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Thursday, Dec. 18, 2014

Dealing with diabetes -- it does not get any easier

Wednesday, January 30, 2008

After having diabetes for several months, years, it appears that it would become easier to deal with it and to manage the chronic disease. Apparently, it never gets easy. Diabetes affects each individual in a different way. What might work for one person will not always work for another person.

Readers have expressed to me that they appreciate the columns when I discuss diabetes. More than one has told me that they have clipped the columns out and sent to their brothers. It is for this reason that I have selected this as my subject once again. There is no way that I am any authority on the subject. Instead, I speak from experience of having diabetes and my thoughts on the subject. I continually learn more and realize that there is more learning needed.

Each week more people are being diagnosed with diabetes. There are many who have diabetes and are not aware of having the disease. This increases their changes of having complications. The sooner a person realizes that they have diabetes and to take steps keeping it under control, the greater chance of reducing the complications, which can include death.

Another group is those who are pre-diabetic. These individuals are not diabetic, but most likely they will become diabetic. Many of these may be able to head off becoming diabetic, by weight reduction, exercise and with the proper diet. The number one thing that they need to do is to stop smoking if they are smokers.

As I have often said, everyone should follow the same diet as if they were diabetic. It is not always easy to do, but essential. This means a specific amount of calories designed for each individual and no pie, no cake and no cookies. At the educational program at the Mid-America Diabetes Associates in Wichita, Kan., they said it is OK to have a piece of German Chocolate cake once a year (my favorite) on your birthday.

It was of interest to recently read about one woman saying that those with diabetes should not be referred to as a diabetic. She did not like the term and thought it should not be used. More and more people seem to have a soft skin. I assume that she would refer to a person as the "D" word. Personally, I do not think being referred to as being diabetic is in any way degrading.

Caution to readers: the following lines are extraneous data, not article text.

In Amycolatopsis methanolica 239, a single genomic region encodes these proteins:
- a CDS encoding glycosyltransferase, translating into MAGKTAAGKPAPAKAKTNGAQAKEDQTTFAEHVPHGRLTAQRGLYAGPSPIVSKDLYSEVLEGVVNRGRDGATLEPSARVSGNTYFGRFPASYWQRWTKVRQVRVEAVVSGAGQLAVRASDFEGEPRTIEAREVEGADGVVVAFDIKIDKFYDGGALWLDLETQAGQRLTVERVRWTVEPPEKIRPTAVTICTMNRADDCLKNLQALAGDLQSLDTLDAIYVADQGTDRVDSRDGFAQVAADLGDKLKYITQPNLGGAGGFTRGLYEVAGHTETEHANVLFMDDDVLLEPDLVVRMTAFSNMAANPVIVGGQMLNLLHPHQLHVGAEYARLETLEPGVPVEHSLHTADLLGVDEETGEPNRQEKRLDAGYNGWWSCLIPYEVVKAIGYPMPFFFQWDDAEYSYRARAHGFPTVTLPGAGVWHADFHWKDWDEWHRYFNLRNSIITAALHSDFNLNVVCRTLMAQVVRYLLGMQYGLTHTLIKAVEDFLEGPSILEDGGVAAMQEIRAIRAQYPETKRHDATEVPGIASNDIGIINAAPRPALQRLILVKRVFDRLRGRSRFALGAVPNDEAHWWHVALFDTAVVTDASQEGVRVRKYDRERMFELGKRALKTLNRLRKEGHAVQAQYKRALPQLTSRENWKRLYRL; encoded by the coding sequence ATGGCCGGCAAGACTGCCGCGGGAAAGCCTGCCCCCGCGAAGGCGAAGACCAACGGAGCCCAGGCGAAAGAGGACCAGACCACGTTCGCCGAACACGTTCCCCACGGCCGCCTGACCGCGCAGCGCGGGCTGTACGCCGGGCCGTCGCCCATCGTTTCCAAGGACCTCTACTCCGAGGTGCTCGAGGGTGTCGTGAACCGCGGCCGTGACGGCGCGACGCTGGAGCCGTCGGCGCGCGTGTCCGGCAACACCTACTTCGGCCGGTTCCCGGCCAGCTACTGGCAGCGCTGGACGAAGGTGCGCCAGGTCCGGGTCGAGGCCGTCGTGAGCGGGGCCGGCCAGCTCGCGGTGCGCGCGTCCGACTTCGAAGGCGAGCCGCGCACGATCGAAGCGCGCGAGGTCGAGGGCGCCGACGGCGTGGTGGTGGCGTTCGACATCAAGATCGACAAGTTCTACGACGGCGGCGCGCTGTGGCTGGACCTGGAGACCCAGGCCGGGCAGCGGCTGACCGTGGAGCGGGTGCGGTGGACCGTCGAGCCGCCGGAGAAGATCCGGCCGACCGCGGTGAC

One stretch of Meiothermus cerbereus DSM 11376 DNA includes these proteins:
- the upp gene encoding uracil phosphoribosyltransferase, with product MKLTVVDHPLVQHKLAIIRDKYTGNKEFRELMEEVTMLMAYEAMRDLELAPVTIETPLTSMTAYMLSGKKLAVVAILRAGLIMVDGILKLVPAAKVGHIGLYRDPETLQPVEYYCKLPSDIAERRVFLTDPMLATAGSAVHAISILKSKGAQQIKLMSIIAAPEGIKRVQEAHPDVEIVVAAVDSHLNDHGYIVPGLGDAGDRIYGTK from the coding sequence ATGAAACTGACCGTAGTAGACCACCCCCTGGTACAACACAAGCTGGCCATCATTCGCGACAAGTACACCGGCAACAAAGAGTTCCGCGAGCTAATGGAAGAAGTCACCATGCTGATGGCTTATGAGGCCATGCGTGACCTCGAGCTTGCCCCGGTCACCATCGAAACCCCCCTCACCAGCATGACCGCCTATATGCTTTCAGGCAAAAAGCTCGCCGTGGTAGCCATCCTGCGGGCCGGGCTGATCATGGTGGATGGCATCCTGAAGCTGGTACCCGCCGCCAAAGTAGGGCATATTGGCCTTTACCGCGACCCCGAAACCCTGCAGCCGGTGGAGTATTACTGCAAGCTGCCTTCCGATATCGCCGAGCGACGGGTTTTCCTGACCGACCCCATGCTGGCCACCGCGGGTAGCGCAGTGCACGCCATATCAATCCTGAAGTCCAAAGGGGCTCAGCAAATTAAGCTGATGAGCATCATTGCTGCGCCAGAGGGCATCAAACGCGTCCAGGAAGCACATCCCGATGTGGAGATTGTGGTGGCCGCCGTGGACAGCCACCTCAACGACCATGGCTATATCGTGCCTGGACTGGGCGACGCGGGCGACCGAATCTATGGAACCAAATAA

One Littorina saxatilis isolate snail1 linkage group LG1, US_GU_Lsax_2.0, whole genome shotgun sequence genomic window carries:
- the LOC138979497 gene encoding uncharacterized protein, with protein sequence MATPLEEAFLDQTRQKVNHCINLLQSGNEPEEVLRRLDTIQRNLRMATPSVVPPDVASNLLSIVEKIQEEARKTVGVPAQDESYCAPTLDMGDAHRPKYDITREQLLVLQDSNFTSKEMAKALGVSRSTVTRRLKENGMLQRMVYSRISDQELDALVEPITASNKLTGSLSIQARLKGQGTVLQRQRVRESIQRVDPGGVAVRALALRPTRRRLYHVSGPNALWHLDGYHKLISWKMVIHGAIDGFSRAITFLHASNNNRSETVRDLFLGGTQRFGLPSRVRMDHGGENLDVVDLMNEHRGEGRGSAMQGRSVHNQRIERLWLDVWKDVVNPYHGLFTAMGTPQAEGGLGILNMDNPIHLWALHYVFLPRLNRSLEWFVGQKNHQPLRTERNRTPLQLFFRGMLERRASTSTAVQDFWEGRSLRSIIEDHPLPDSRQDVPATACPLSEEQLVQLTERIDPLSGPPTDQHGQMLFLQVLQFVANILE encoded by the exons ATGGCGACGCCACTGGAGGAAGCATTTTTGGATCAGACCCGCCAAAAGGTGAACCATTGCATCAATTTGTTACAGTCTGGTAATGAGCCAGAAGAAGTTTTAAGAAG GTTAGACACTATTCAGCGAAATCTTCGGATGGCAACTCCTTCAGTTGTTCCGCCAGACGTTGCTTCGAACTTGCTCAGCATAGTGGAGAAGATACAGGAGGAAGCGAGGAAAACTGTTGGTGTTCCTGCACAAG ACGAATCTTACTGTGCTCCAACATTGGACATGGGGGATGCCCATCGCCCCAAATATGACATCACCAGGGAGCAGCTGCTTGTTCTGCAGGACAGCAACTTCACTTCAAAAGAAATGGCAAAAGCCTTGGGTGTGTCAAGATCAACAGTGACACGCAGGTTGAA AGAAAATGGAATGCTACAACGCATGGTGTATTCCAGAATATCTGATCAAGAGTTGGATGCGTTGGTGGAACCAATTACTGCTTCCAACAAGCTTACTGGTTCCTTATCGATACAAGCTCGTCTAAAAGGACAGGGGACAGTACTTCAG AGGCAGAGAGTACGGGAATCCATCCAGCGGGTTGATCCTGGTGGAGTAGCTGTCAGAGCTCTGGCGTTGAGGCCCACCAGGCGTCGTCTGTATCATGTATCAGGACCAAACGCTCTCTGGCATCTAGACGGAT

Many with diabetes have no problem of keeping their diabetes under control. Others have a great amount of difficulties, experiencing highs and lows in their blood glucose.

Consideration was given to title this column, "The Margin is Narrow." Meaning that for many diabetics it is difficult to getting the sugar glucose level in an area that is not too low or too high. This may be caused by many factors including the medication, the diet and exercise.

When the blood sugar level is too low it is referred to as hypoglycemia. This is usually with a sugar level of less than 70 mg/dl; even below 80 is too low. A mild insulin reaction is when the blood sugars are 60mg +/- down to low 40s. Have been there and have done that -- it is not fun. Fortunately, I have never experienced a moderate or severe insulin reaction, but have known others that have experienced unconsciousness.

Hyperglycemia is when the blood sugar is high. I considered that was when it was really high, such as 400 or more. Here I am thinking that I have never really been hyperglycemia. I am aware of the targets where the blood sugar readings need to be. Still, I have not considered anything higher than those targets being hyperglycemia. I was wrong. That is what I mean as constantly learning.

Looking over information received from the education program from Mid-America Diabetes Associates in explaining hyperglycemia it says, "A blood sugar test of more than 110mg/dl before breakfast is above normal. If your blood sugar is often more than 140 mg/dl after meals or your A1C is more than 6.5 percent it is too high." The after meals are two hours after starting to eat the meal.

With these definitions and standards, yes, too often I am hyperglycemic. Many diabetics are not aware of their A1C, which is an important indication of the blood sugar level. This gives the average blood glucose level for the past 2 or 3 months. Many diabetics are not aware of what their ideal daily blood sugars tests are.

The targets mentioned are standards that need to be met -- at least most of the time. A person should not be frustrated when the targets are not met, but there may need to be an adjustment of some type. These things need to be discussed with your doctor.

While at the education program in Wichita I experienced a low in class. I was checking my blood, when they asked me if I had a low. I did and it was in the high 50s and they would not allow me to move. They gave me two teaspoons of honey and when it did not go up in a few minutes they repeated the honey.

I am now beginning to realize why they were so serious. When the reading gets below 60 mg/dl it is serious. Because a person is not feeling well and wants to come out of it, it is easy to take on too many calories, resulting in a high. Even after getting the sugar level up, it takes awhile to recover from the experience.

The amount of calories, I should be taking after a low of that type is 60 and then checking the blood sugar about 20 minutes later.

One more tip, before exercising check the blood sugar level. If it is below 100 mg/dl, get it up before exercising.

For me and for many others it does not get any easier -- the margin is narrow. It takes discipline. It also takes maintaining a positive attitude.

Leonard Ernsbarger
Leonard At Large